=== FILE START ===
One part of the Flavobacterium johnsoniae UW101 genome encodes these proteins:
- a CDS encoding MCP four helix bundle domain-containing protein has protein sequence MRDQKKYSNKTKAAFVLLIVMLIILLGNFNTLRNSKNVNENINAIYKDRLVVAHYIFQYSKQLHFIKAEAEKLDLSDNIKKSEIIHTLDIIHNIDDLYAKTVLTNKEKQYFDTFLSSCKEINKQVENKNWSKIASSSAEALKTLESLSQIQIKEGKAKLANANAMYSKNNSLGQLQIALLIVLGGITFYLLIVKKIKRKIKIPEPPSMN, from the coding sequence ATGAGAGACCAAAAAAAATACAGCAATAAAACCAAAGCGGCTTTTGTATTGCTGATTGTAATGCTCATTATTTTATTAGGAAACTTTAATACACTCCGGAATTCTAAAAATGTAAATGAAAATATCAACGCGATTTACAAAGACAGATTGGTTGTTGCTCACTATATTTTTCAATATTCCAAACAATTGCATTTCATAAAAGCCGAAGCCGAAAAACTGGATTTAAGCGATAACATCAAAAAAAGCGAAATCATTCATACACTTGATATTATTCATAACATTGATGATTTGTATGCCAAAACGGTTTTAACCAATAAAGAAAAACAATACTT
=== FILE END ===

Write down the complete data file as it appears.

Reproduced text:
One part of the Flavobacterium johnsoniae UW101 genome encodes these proteins:
- a CDS encoding MCP four helix bundle domain-containing protein has protein sequence MRDQKKYSNKTKAAFVLLIVMLIILLGNFNTLRNSKNVNENINAIYKDRLVVAHYIFQYSKQLHFIKAEAEKLDLSDNIKKSEIIHTLDIIHNIDDLYAKTVLTNKEKQYFDTFLSSCKEINKQVENKNWSKIASSSAEALKTLESLSQIQIKEGKAKLANANAMYSKNNSLGQLQIALLIVLGGITFYLLIVKKIKRKIKIPEPPSMN, from the coding sequence ATGAGAGACCAAAAAAAATACAGCAATAAAACCAAAGCGGCTTTTGTATTGCTGATTGTAATGCTCATTATTTTATTAGGAAACTTTAATACACTCCGGAATTCTAAAAATGTAAATGAAAATATCAACGCGATTTACAAAGACAGATTGGTTGTTGCTCACTATATTTTTCAATATTCCAAACAATTGCATTTCATAAAAGCCGAAGCCGAAAAACTGGATTTAAGCGATAACATCAAAAAAAGCGAAATCATTCATACACTTGATATTATTCATAACATTGATGATTTGTATGCCAAAACGGTTTTAACCAATAAAGAAAAACAATACTT